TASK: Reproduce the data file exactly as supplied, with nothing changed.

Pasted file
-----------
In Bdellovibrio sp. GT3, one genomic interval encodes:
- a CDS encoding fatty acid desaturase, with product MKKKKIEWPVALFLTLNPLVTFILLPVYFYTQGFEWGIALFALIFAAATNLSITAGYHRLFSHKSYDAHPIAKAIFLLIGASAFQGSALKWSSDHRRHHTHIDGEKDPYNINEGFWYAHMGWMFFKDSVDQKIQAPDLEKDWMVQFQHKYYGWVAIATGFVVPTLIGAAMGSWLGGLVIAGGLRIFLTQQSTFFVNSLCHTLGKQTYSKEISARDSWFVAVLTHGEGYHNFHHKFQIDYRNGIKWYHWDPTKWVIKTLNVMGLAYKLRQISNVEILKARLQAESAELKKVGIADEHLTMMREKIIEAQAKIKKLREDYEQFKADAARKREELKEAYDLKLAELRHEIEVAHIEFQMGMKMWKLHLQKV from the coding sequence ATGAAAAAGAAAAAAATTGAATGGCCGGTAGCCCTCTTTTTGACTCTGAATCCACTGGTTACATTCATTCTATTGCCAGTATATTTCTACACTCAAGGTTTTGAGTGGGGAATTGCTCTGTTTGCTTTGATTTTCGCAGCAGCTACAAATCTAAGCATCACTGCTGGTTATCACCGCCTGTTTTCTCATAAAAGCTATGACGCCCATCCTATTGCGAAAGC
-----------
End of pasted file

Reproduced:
In Bdellovibrio sp. GT3, one genomic interval encodes:
- a CDS encoding fatty acid desaturase, with product MKKKKIEWPVALFLTLNPLVTFILLPVYFYTQGFEWGIALFALIFAAATNLSITAGYHRLFSHKSYDAHPIAKAIFLLIGASAFQGSALKWSSDHRRHHTHIDGEKDPYNINEGFWYAHMGWMFFKDSVDQKIQAPDLEKDWMVQFQHKYYGWVAIATGFVVPTLIGAAMGSWLGGLVIAGGLRIFLTQQSTFFVNSLCHTLGKQTYSKEISARDSWFVAVLTHGEGYHNFHHKFQIDYRNGIKWYHWDPTKWVIKTLNVMGLAYKLRQISNVEILKARLQAESAELKKVGIADEHLTMMREKIIEAQAKIKKLREDYEQFKADAARKREELKEAYDLKLAELRHEIEVAHIEFQMGMKMWKLHLQKV from the coding sequence ATGAAAAAGAAAAAAATTGAATGGCCGGTAGCCCTCTTTTTGACTCTGAATCCACTGGTTACATTCATTCTATTGCCAGTATATTTCTACACTCAAGGTTTTGAGTGGGGAATTGCTCTGTTTGCTTTGATTTTCGCAGCAGCTACAAATCTAAGCATCACTGCTGGTTATCACCGCCTGTTTTCTCATAAAAGCTATGACGCCCATCCTATTGCGAAAGC